Moana Pasifika will take a step closer to being part of Super Rugby in 2022 when New Zealand Rugby's board puts the team's entry proposal under scrutiny next week and is expected to give it a provisional green light.
Expectations are high that Moana - through a combination of broadcast income, World Rugby funding and private investment - has secured access to the $10m of annual revenue it needs to satisfy NZR that it can be financially self-sufficient and take a place in an expanded Super Rugby competition next year.
Moana is understood to have attracted a range of private investors and has spent the last month working through which would be the most appropriate fit and best long-term partner for a club that is likely to have a strong following in Australia, as well as the West coast of the USA.
If there are open borders next year, or at least travel bubbles that don't require extended managed quarantine periods, Super Rugby's ambition is to revert to a 12-team competition that will feature five teams from New Zealand, five from Australia, Moana Pasifika and Fijian Drua.
NZR's board meets on Monday and is hoping it will receive from Moana and the Drua comprehensive paperwork that satisfies all the entry criteria that has been set.
The two new sides have to prove they can independently and sustainably fund themselves and also put genuinely competitive teams on the park each week.
Super Rugby crumbled under the weight of ill-conceived expansion plans between 2006 and 2019 – a result of allowing too many poorly prepared and under-resourced teams to enter the competition.
Having seen how new teams can act as a dead weight, pulling down the overall quality and financial viability of the competition, New Zealand Rugby is determined to ensure that both Moana and Fijian Drua are set up to succeed, which in the case of the former has required elongated discussion around player eligibility, development pathways and recruitment plans.
Some of the finer details are yet to be resolved but a broad agreement has been reached that players who sign for Moana will do so with the intention of making themselves available to play for Samoa or Tonga depending on their eligibility.
World Rugby's funding - $2.3 million (£1.2m) a year for each club – has been made on the basis it is effectively channelled towards the high-performance pathways of both Samoa and Tonga.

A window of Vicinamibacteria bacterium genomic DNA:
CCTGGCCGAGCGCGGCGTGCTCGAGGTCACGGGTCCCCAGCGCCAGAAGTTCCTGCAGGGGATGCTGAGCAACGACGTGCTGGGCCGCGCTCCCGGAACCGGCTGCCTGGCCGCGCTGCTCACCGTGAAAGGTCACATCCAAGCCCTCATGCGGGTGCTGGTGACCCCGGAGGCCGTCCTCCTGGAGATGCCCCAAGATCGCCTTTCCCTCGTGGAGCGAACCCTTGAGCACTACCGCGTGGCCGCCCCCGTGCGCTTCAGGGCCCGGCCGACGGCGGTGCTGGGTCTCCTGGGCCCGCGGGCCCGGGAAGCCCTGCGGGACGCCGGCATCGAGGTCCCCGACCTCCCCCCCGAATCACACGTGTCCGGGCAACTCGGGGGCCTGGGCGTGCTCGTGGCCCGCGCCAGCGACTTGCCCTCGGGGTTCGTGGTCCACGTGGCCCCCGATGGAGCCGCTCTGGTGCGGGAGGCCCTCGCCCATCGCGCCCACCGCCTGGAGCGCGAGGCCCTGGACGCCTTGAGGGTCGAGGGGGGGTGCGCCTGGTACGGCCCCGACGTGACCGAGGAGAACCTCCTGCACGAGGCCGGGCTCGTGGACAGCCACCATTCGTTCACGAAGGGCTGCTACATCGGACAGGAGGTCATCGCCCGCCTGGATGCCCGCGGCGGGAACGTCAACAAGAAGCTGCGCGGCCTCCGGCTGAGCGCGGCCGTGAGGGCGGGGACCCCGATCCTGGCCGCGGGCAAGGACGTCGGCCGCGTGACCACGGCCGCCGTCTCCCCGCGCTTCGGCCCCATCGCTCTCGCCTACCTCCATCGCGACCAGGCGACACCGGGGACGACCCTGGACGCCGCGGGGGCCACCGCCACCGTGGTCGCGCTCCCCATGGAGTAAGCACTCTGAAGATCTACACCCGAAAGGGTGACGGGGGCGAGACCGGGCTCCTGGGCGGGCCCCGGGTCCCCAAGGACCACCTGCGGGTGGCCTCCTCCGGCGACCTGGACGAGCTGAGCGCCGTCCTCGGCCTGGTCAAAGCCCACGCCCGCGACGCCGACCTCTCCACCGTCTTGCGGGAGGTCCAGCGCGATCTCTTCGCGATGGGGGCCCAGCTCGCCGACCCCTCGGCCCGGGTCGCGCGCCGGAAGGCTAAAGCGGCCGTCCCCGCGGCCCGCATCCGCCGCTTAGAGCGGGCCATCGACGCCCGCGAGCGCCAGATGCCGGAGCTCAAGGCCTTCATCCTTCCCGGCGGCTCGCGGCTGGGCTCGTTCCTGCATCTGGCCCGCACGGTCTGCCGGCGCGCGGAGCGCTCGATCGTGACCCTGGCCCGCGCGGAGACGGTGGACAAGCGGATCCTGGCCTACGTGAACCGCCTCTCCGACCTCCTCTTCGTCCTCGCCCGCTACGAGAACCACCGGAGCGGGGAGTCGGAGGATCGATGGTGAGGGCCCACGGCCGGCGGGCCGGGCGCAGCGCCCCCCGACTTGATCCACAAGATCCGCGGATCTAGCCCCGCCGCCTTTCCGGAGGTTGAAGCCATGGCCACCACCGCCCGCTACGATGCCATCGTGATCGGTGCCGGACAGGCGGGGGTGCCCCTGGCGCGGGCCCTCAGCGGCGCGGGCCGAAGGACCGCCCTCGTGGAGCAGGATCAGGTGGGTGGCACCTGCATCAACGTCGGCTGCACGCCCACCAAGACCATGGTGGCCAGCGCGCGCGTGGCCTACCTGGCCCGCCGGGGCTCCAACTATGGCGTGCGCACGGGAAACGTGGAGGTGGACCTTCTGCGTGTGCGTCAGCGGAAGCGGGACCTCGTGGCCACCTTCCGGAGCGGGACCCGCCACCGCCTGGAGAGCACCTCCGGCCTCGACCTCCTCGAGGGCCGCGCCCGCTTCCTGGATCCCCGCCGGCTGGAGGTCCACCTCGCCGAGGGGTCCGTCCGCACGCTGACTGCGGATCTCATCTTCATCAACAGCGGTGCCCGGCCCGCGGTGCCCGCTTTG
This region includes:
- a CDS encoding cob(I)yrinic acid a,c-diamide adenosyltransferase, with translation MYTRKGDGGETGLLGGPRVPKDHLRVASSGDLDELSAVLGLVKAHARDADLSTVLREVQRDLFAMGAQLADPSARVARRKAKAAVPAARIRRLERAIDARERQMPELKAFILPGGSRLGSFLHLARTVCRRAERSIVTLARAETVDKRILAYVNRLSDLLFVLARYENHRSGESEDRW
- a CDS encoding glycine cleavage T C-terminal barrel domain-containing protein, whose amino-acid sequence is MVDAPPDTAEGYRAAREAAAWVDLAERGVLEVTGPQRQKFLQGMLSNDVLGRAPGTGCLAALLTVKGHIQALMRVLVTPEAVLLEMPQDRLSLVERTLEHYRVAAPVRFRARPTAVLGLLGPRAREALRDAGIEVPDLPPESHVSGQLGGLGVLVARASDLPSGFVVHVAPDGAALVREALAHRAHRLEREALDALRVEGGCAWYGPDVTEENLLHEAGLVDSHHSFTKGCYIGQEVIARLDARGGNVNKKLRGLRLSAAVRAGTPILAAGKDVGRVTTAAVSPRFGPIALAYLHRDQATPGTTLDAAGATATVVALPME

The global governing body is making the investment because it can see how supporting Moana and the Drua will ultimately lead to the three national teams of Samoa, Tonga and Fiji becoming stronger and being able to better compete at future World Cups which is a stated long-term goal of World Rugby.
Moana will, therefore, mostly consist of players whose eligibility has already been captured by Samoa or Tonga and players whose intention it is to play for those two nations.
While Moana will be based in South Auckland and likely play the bulk of their games there – although there are plans to occasionally play in Apia and or Nuku'alofa – it won't have an academy based in New Zealand.
Instead, the club will run an academy in the islands and look to identify and nurture the bulk of its players in Samoa and Tonga and then bring them to New Zealand once they are deemed to be ready for Super Rugby.
It is understood there will be leeway for Moana to recruit a small – to be determined – number of players whose eligibility has already been captured by New Zealand, Australia or any other Tier One nation.
That means someone such as Ardie Savea, who has expressed interest in the new side, would be allowed to leave the Hurricanes, play for Moana and still be eligible for the All Blacks.
The Vunipola brothers, Mako and Billy, who are both in England's Six Nations squad, have also said they would be interested in exploring a potential move should Moana gain a Super Rugby licence.
These sorts of high profile, experienced players would provide invaluable contributions to Moana and hence there is a desire to make at least one marquee signing in a proposed squad of 37 ahead of next year.
But despite the agreed framework around which Moana will operate, NZR is aware that there will inevitably be competition for dual-eligible players who come through New Zealand's development programmes, while some playing for Moana will attract the attention of the All Blacks.
While these are issues which will ultimately require solutions, they won't derail Moana's bid for inclusion. NZR will instead work through more detailed plans once the club has been granted a licence.